Mobile antennas require an antenna control unit (ACU) and a modem. These can either be placed on a surface or mounted to an equipment rack. Before deciding on a mobile antenna, make sure you have enough room for the equipment within the vehicle for safe storage and operation.
Flyaway Satellite Antennas
Flyaway units are airline-shippable satellite internet antennas contained within 2-3 large cases. When the antennas are needed, the cases must be opened and the antenna set up. This process generally takes between 30 minutes and an hour depending on the level of expertise of the person deploying the system. Some are smaller and easier to set up, like the 60cm AVL or the Manpack line by C-COM, but most are large and require 2 to 4 cases worth of equipment.
Some flyaways can be carried in a large backpack, while others require multiple large containers for transport.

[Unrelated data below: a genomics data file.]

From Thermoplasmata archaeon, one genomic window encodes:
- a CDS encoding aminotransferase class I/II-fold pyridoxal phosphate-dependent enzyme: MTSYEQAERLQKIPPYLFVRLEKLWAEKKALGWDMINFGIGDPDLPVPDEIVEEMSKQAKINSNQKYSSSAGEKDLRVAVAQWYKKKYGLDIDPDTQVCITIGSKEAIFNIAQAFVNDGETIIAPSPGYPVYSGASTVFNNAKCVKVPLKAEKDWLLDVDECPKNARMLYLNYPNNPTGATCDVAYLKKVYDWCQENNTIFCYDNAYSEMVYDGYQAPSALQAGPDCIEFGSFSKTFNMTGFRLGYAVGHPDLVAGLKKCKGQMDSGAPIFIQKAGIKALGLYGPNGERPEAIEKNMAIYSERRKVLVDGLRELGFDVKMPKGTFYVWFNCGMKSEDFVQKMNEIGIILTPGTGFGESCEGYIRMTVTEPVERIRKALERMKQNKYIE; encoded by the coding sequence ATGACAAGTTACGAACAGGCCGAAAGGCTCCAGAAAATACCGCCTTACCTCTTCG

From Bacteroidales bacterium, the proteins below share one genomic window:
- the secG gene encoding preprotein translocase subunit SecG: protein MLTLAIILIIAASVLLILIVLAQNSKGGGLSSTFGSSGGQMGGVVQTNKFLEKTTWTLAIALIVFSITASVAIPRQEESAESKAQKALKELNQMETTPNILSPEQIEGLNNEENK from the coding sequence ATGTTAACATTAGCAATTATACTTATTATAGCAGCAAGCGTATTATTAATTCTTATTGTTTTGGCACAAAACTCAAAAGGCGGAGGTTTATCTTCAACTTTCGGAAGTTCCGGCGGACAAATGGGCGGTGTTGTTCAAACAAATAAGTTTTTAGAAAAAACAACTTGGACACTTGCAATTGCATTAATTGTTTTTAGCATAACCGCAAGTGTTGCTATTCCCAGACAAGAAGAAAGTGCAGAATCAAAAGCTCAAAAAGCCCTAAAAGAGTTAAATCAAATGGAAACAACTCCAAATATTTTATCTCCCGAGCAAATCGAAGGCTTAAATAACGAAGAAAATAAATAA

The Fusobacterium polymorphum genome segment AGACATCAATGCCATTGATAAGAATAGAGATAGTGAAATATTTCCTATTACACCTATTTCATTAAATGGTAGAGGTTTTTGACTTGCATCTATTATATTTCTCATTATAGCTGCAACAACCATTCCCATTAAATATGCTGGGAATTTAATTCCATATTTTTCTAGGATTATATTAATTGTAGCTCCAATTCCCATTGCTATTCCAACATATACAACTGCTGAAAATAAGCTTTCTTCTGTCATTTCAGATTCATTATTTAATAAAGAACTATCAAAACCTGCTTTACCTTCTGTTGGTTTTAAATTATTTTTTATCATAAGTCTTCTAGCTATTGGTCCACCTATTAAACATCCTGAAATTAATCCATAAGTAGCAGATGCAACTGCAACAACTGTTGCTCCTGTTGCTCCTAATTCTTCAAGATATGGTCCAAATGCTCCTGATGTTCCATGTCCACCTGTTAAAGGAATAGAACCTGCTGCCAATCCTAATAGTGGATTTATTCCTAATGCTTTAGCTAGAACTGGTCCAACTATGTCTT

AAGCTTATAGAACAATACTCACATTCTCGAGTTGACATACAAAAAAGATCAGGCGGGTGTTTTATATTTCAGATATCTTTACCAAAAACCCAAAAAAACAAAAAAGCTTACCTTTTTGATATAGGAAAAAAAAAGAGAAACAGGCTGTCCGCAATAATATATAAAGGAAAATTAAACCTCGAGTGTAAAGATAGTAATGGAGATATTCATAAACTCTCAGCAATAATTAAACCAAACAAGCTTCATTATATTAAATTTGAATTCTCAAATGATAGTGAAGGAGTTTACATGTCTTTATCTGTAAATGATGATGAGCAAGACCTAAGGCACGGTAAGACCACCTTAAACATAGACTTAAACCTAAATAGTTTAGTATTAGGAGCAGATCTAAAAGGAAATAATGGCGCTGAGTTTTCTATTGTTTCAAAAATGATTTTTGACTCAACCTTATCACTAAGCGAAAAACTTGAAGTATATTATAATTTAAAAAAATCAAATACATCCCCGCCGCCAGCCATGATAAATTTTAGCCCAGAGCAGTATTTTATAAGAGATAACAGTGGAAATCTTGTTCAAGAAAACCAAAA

Flyaway antennas can be purchased or rented as needed. Though renting may seem like a tempting option to cut costs, consider the circumstances. If a disaster is likely to strike quickly, you will not have time to receive the equipment before it must be deployed. If the expectation is that you will need a rental unit two to three times a year, it is likely more affordable to just buy a flyaway and store it when not in use. The best resource to determine which option will work for your needs is one of our team members.
Emergency Communications Trailers
If your needs are a bit more comprehensive, an Expedition Communications Emergency Communications Trailer (ECT) may be a great fit. These units are fully customizable to include anything your team may need in an emergency event. Each unit includes a satellite antenna and most include a cellular router as well. Some common upgrade features include wraparound floodlights, mast-mounted camera systems, mesh networks, VoIP phone systems, internal workstations, and much more.